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Who is in the Cloud?

Who is in the Cloud?

Vendors new and old are embracing the cloud

Salesforce.com may have made the early headlines, but it has since been joined by a plethora of software-as-a-services companies selling almost any service that can be hosted in a data centre.

The model has had some unlikely heroes, such as Amazon.com, which has championed the platform-as-a-service model with its Elastic Compute Cloud (EC2) and Simple Storage Service (S3). Google also offers a range of cloud services, including its Google Docs applications.

According to Google's head of enterprise for Southeast Asia, Richard Suhr, this year will represent a tipping point in cloud computing adoption in Australia and around the world.

He says companies most commonly come to Google initially because they are having problems with their mail, either in storing it or dealing with spam.

"Once we've talked through the benefits of Gmail, the conversation invariably turns to the rest of the Google Apps suite, and the collaboration products like Google Docs and Spreadsheets," Suhr says. "That's where many companies really get excited — because that's a whole way of working that wasn't available to them before. Sharing calendars with ease, working together on the same document from remote locations. . . it's exciting stuff."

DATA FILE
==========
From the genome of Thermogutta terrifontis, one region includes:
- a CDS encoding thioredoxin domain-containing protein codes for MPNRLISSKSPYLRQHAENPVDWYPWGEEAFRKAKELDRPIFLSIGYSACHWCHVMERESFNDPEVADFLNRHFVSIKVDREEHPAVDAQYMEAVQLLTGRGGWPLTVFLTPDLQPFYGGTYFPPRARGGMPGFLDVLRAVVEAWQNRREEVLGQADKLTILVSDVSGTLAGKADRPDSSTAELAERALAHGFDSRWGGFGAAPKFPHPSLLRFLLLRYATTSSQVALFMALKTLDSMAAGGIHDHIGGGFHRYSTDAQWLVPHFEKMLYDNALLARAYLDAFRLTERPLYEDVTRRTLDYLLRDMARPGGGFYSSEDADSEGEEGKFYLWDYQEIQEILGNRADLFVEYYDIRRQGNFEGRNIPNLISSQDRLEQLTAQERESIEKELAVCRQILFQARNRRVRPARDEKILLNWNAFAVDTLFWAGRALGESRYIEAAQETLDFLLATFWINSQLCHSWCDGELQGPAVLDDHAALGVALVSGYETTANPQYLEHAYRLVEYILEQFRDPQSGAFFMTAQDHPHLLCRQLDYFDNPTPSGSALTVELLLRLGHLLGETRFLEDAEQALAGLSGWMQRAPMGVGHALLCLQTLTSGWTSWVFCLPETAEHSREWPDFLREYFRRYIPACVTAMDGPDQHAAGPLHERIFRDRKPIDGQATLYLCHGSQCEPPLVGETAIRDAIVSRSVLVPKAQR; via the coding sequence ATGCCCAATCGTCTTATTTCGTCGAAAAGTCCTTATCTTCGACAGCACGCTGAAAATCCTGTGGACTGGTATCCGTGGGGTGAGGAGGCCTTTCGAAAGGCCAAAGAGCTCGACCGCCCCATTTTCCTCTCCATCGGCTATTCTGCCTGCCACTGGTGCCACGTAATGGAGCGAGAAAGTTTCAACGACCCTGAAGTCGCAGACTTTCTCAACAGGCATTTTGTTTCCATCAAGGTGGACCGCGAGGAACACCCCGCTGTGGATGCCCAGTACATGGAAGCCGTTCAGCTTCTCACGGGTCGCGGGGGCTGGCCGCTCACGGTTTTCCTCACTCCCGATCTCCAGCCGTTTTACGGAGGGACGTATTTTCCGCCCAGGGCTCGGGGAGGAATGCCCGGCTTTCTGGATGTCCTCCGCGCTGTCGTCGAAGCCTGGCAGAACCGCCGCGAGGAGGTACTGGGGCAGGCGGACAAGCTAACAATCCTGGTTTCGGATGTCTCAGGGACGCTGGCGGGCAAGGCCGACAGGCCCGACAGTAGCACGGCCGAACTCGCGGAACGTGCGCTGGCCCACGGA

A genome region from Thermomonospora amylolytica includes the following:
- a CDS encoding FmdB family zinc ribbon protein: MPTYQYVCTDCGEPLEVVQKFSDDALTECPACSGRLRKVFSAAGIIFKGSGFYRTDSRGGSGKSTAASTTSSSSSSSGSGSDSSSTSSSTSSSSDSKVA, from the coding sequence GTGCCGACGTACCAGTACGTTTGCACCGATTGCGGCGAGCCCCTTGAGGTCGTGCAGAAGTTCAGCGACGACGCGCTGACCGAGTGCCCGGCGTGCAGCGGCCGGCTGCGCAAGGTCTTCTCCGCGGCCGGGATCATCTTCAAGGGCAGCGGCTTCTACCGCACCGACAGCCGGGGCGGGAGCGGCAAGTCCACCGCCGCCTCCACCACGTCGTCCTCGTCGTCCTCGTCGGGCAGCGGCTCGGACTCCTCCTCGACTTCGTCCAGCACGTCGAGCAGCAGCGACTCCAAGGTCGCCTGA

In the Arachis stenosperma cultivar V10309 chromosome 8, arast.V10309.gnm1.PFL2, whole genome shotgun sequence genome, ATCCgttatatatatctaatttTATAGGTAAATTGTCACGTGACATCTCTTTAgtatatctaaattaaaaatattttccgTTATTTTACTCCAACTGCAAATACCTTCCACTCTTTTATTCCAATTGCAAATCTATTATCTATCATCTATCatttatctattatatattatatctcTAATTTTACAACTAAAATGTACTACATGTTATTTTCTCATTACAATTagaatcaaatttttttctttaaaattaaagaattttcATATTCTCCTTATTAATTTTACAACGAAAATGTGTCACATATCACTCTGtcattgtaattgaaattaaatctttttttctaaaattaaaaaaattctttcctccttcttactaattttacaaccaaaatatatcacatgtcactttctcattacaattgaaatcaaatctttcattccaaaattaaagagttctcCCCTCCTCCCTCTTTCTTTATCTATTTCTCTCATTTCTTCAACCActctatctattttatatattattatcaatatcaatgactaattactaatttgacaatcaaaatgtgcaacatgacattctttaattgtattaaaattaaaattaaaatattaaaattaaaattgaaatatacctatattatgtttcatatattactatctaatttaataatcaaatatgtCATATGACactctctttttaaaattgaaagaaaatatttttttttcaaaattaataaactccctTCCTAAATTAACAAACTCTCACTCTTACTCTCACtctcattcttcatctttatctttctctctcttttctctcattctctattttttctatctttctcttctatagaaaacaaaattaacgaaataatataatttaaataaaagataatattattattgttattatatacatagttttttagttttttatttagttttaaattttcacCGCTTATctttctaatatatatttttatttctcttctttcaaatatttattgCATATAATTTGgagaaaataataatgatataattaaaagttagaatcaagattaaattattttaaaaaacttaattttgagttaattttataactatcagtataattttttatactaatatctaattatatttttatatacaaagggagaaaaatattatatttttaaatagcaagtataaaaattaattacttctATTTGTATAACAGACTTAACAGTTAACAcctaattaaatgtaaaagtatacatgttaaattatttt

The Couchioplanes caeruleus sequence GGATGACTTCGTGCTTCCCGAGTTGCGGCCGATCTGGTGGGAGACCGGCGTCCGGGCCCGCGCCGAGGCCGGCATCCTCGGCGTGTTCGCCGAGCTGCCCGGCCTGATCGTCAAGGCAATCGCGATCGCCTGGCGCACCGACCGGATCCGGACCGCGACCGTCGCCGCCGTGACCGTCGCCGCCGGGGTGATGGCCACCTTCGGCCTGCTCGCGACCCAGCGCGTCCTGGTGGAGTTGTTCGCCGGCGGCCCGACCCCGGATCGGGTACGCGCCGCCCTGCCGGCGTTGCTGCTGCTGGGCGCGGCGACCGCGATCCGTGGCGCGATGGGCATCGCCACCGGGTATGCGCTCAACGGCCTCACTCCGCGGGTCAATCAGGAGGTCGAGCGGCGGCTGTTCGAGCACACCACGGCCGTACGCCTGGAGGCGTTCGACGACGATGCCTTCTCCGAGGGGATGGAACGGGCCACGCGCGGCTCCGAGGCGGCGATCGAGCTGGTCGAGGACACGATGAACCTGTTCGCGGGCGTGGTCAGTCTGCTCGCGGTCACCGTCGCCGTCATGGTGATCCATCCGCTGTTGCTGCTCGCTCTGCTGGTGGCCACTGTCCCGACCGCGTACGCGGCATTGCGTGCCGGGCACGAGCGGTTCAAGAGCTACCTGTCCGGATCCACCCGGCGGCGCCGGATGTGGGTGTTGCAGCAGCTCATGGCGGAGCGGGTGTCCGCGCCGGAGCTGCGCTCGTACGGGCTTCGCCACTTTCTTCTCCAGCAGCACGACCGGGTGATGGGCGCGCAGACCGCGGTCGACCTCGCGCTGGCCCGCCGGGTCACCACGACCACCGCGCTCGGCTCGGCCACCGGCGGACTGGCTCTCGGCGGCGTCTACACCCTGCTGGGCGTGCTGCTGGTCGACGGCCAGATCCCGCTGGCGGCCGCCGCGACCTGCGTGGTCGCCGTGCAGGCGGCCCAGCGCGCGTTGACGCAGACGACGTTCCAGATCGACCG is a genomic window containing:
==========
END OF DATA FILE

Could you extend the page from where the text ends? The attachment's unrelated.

Almost every other large IT company has also weighed in with a cloud computing model of their own.

Microsoft has tried to redefine the model by calling it software plus services, eschewing the idea of running everything in the cloud in favour of a hybrid model that also makes room for the client/server model on which it has built its business.

"We don't want to impose on the customer the delivery model," says Gianpaolo Carraro, leader of Microsoft's platform and development group in Australia. "The delivery model is really something the customer has to decide in terms of the amount of control they want to keep, versus the cost element of it."

Microsoft also hosts SharePoint and CRM software online for those companies that want those services, and also has its online Live consumer services, including the storage service SkyDrive and Webmail service Hotmail.

The next stage in its cloud campaign is Azure, a version of Windows designed to work in the cloud, which provides a platform for software developers to create cloud applications that sit on Microsoft's technology stack. This includes both a cloud version of the operating system, as well as many of the services that run above it. Commercial availability of Azure is expected in the next 12 months. -- B Howarth

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